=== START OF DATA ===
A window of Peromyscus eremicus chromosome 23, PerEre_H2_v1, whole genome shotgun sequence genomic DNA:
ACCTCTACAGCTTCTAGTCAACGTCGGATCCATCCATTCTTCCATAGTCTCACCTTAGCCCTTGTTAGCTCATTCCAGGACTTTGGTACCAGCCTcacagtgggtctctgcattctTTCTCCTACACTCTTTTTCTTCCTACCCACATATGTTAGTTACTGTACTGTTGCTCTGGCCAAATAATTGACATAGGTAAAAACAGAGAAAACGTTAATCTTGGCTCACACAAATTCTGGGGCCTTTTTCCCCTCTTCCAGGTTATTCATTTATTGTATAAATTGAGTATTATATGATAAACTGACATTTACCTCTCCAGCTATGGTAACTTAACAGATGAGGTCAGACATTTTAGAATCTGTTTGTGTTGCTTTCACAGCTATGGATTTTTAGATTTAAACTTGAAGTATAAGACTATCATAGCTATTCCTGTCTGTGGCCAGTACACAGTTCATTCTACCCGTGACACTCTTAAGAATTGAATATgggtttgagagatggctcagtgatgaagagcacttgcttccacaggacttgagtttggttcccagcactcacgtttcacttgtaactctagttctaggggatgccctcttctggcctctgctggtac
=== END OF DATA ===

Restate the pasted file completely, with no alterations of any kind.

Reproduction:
A window of Peromyscus eremicus chromosome 23, PerEre_H2_v1, whole genome shotgun sequence genomic DNA:
ACCTCTACAGCTTCTAGTCAACGTCGGATCCATCCATTCTTCCATAGTCTCACCTTAGCCCTTGTTAGCTCATTCCAGGACTTTGGTACCAGCCTcacagtgggtctctgcattctTTCTCCTACACTCTTTTTCTTCCTACCCACATATGTTAGTTACTGTACTGTTGCTCTGGCCAAATAATTGACATAGGTAAAAACAGAGAAAACGTTAATCTTGGCTCACACAAATTCTGGGGCCTTTTTCCCCTCTTCCAGGTTATTCATTTATTGTATAAATTGAGTATTATATGATAAACTGACATTTACCTCTCCAGCTATGGTAACTTAACAGATGAGGTCAGACATTTTAGAATCTGTTTGTGTTGCTTTCACAGCTATGGATTTTTAGATTTAAACTTGAAGTATAAGACTATCATAGCTATTCCTGTCTGTGGCCAGTACACAGTTCATTCTACCCGTGACACTCTTAAGAATTGAATATgggtttgagagatggctcagtgatgaagagcacttgcttccacaggacttgagtttggttcccagcactcacgtttcacttgtaactctagttctaggggatgccctcttctggcctctgctggtac